Just as Marshall’s 100-watt Super Lead stack was emerging as the presumptive emperor of rocktown in 1967, bringing unprecedented volume and behemoth crunch to the masses, one humble engineer in southwest London decided he could do better. Dave Reeves figured that by designing a new amp from the ground up to maximize punch, thump, and big-stage cutting power, he could help major artists deliver the ominous performances that the emerging heavy-rock styles were demanding, and which some players still weren’t getting from existing hardware. Operating as Hylight Electronics, and working out of his garage in New Malden, Surrey, Reeves manufactured his first commercial run of amps as a supplier for Sound City, the London guitar shop and eponymously named amp line of British retail giant Dallas-Arbiter. Dissatisfied with compromising his designs for a mass-market price point, however, the idealistic young builder soon struck out on his own, branding his creations with a moniker that stated their intentions right up front: Hiwatt.
At first glance, many an uninitiated player has assumed a Hiwatt head to be simply a good Marshall copy, given that the general look is similar, they use the same EL34 output tubes, and their control panels list the same functions. It’s an assessment that couldn’t be further from the truth. Hiwatt amps like the 1969 Custom 100 (Model DR103) shown here were made to Reeves’s entirely original design, and differed at almost every turn from anything that had come before. Using the finest components he could acquire (including custom-spec’d Partridge transformers) and meticulous assembly and hand-wiring procedures, Reeves dialed in every stage of his DR103 and 50-watt DR504 to pass a rich, flattering preamp signal to a bold, firm output stage for maximum sonic impact, with no flub or fizz even at higher volume settings. His tone stage read Treble, Bass, and Middle just like Marshall’s, but behind the panel lurked an active 12AX7-driven network in which each of the three knobs had a major impact on the frequency band it governed. At the back end, Reeves’s rugged power supply delivered much higher voltages to the EL34s than Marshall and others were using at the time, squeezing out extra fidelity and moving some serious air in the process. And what’s that at the far right of the panel? A Master Volume, employed several years before most others would adopt the feature. There were even differences in the speaker cab. Rather than the mid-heavy, distortion-prone Celestion Greenbacks in the Marshall cabs, Hiwatt 4x12s carried robust, efficient Fane speakers.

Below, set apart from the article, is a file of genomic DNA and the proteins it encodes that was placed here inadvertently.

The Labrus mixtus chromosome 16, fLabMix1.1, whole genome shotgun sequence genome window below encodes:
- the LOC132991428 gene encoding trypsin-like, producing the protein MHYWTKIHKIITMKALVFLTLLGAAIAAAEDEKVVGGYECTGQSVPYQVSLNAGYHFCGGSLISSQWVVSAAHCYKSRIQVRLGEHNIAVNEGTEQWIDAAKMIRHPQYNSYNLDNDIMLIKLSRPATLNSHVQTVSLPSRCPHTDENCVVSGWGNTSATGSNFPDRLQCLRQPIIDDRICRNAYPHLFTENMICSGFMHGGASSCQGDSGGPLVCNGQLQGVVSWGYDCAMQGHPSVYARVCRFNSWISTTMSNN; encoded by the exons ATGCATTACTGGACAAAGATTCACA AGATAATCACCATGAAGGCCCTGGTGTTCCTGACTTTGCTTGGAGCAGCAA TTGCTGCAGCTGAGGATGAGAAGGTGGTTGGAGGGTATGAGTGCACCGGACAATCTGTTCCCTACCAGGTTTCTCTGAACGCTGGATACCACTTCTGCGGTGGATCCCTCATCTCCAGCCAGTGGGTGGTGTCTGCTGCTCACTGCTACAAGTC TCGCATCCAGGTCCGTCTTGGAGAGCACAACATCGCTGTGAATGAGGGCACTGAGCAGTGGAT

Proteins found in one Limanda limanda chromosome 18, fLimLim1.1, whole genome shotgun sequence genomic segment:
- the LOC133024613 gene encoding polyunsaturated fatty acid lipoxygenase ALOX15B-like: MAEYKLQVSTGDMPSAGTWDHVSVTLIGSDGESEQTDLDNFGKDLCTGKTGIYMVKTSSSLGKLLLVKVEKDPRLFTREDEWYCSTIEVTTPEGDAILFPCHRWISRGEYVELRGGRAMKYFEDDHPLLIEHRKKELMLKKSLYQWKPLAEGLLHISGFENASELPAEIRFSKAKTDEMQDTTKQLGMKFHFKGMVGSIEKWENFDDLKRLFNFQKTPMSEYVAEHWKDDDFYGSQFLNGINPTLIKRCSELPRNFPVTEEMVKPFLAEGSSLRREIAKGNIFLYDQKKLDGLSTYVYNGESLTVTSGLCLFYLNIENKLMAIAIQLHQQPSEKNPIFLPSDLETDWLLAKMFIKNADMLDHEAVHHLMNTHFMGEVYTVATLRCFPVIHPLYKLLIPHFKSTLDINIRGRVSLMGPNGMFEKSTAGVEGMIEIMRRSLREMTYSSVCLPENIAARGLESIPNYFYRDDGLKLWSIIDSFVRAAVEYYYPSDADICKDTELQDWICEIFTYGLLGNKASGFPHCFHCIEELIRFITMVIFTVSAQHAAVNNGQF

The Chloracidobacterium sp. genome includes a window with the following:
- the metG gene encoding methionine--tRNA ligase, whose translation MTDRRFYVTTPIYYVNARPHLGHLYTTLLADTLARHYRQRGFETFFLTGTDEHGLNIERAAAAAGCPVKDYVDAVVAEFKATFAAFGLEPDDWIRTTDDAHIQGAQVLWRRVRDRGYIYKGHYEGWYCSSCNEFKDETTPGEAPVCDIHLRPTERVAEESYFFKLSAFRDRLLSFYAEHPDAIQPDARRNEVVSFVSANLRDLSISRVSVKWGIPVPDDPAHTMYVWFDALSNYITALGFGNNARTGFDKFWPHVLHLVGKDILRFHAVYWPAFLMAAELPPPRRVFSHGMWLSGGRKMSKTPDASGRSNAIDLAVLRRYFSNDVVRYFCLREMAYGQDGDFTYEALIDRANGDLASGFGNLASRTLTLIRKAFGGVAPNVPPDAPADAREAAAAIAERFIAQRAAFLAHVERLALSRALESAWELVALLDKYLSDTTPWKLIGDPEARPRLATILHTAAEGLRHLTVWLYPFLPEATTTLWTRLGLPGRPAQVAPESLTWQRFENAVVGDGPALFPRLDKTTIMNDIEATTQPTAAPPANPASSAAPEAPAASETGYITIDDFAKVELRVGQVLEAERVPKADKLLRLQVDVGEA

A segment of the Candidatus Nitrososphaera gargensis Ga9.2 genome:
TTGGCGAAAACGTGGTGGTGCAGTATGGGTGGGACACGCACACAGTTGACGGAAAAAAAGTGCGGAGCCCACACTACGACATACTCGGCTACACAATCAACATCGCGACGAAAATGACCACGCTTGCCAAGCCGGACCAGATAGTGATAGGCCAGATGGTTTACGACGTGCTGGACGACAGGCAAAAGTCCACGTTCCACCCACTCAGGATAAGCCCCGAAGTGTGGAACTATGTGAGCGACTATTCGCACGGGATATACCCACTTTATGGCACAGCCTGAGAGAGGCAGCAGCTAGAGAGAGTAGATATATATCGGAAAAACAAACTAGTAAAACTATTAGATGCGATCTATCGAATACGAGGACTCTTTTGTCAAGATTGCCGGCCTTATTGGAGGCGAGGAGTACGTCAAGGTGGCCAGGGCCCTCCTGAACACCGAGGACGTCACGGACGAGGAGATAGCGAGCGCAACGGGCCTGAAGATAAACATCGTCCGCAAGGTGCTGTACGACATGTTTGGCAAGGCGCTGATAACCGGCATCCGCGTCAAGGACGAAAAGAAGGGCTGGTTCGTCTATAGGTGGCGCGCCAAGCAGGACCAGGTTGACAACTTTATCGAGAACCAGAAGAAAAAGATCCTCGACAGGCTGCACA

Was Reeves’s effort successful? Consider that his designs won over Pete Townshend just a year and a half after the Who guitarist had cajoled Jim Marshall into building him the first 100-watt Marshall stacks (Townshend initially played Reeves-built Sound City heads before moving to Hiwatts proper), and you’d have to give that an unqualified “yes.” Soon members of Pink Floyd, the Faces, Jethro Tull and many others were strutting their stuff in front of Hiwatt stacks, and Jimmy Page even used Hiwatts with Led Zeppelin from 1969 to 1971.
Is a Hiwatt right for you? If you’ve ever plugged into other 50- or 100-watt rock stacks and found the tone a little too overdriven at requisite volumes, or a little granular in the low end, or a little too compressed, then maybe so. Vintage Hiwatts have become collectible, but often sell for a little less than their Marshall counterparts of the same year and wattage. Or, for a new alternative, check out American-made Reeves amplifiers (no relation to Dave Reeves), which are hand-wired in Cincinnati to exacting specifications, and to much acclaim from devoted vintage-Hiwatt fans.
> Four EL34 output tubes generating around 100 watts RMS
> Fixed-biased output stage
> Four ECC83 (12AX7) preamp tubes
> Active EQ stage
> Solid-state rectification
> No-holds-barred construction and component quality